Is Basal Cell Carcinoma on the Rise?

Is Basal Cell Carcinoma on the Rise?

Basal Cell Carcinoma or BCC is the most common type of skin cancer in the UK, but is it getting more common and what can you do to reduce the risk?

How Common is Basal Cell Carcinoma?

Skin cancer is classified into two types: melanoma and non-melanoma skin cancers. Melanoma is the most dangerous type of skin cancer and it often begins in moles. Non-melanoma skin cancers are less likely to spread, but they are much more common than melanoma. Approximately 90% of skin cancers diagnosed in the UK are non-melanoma skin cancers, which means that an estimated 147,445 people are affected every year. Of these, almost three quarters will have basal cell carcinomas.

The rate of skin cancers such as BCC have been increasing in the UK for some time. It has increased by 163% since the early 1990s. Many more people are being diagnosed with this form of skin cancer now.

Why Is Basal Cell Carcinoma Getting More Common?

The most likely explanation for the risk in basal cell carcinomas is that people are suffering more sun damage. This could explain why the rate of BCC is increasing faster in men than in women. Men are more likely to spend time outdoors and they can be less likely to wear sunscreen or use other forms of skin protection.

One reason for the increase in sun damage could be that we’re enjoying more holidays overseas, which means that we’re often exposed to stronger sunshine than we are used to at home. Although people are more aware of the risks of sunbeds, people who used them over the last few decades may also be seeing the results of that damage now.

However, it is also true that other factors may also be affecting the rate. For example, we may be diagnosing more BCCs because people are more likely to visit the doctor if they notice symptoms such as lumps or scaly patches on their skin.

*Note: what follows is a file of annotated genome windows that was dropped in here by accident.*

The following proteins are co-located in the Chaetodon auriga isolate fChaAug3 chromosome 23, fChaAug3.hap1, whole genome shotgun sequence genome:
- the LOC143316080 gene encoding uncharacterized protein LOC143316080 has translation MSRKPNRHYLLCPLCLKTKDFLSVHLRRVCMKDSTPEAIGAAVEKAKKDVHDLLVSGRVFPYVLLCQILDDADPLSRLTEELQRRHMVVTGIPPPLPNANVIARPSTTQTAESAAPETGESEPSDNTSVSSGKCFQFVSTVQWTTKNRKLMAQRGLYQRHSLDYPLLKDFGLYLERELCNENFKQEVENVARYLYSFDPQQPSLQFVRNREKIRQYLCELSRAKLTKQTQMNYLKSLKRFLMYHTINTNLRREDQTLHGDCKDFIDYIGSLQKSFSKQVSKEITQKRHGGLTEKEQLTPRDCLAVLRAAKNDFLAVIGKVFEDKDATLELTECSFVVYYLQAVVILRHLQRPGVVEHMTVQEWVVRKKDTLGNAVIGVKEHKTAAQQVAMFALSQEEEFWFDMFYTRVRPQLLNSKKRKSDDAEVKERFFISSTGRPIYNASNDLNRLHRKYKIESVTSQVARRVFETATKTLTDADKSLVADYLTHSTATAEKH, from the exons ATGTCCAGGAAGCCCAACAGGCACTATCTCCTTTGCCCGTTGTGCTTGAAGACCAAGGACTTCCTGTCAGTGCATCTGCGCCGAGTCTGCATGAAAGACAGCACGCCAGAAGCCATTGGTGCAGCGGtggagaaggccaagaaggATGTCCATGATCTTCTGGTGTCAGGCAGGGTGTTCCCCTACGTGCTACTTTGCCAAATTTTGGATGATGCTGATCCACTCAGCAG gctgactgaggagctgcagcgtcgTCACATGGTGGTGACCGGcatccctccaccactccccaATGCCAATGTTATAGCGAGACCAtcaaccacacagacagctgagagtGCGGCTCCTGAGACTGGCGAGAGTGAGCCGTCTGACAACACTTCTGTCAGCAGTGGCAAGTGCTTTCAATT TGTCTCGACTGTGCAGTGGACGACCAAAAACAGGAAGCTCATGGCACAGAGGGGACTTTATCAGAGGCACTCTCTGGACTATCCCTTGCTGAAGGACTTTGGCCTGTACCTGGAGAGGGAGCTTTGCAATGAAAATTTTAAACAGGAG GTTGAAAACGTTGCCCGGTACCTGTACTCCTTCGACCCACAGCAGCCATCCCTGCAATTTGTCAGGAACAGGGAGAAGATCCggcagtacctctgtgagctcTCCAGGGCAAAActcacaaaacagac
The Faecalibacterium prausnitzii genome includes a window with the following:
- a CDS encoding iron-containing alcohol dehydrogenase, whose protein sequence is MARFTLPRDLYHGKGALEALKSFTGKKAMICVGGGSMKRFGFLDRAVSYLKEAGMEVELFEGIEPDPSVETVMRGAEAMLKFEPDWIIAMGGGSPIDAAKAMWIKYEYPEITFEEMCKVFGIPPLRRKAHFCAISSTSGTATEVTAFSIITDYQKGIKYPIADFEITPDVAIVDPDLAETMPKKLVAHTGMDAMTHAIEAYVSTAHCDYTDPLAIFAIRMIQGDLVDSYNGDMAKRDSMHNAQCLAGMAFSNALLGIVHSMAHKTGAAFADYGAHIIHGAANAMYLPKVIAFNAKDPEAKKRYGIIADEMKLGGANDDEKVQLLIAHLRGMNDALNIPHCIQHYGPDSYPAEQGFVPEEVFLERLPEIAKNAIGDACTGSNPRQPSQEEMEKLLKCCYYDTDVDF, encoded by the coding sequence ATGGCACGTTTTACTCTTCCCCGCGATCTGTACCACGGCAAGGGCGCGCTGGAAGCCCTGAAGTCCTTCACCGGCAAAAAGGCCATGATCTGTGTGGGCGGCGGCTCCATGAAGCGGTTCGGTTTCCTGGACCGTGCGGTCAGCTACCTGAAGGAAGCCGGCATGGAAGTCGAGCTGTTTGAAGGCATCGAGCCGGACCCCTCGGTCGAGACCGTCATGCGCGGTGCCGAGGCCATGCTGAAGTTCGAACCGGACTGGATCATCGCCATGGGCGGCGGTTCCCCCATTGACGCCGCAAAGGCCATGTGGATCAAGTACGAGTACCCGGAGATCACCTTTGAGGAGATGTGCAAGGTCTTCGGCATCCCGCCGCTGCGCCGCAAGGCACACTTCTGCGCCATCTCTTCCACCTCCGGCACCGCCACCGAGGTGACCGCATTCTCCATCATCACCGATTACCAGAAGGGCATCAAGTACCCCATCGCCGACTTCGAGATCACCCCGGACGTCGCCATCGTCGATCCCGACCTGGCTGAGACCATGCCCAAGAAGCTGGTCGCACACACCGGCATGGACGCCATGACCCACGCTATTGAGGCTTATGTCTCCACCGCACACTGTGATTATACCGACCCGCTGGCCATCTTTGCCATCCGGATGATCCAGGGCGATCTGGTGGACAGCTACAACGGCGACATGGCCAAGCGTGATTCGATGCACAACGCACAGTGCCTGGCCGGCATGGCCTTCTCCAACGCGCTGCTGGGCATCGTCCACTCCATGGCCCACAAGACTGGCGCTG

How to Reduce the Risk of Basal Cell Carcinoma?

Even though the rate of basal cell carcinoma has been rising in the UK, that doesn’t mean that there’s nothing we can do about it. The main cause of BCCs is long-term sun damage, so it is possible to reduce the risks of developing this and other types of skin cancer by protecting your skin from the sun. You can do this by:

  • Keeping out of the sun when it is strongest in summer, between 11am and 3pm.
  • Covering up with a hat, sunglasses and long sleeved clothing.
  • Wearing sunscreen with an SPF of at least 15 and UVA protection every day. Use a higher SPF when the sun is stronger.
  • Take extra care to protect babies and young children as their skin is more sensitive.

Protecting your skin from sun damage can reduce the risk of skin cancers such as BCC, but it is still important to be aware of the signs that you need to see a dermatologist. If you notice any unusual patches, growths or moles on your skin then you should get them checked by a doctor.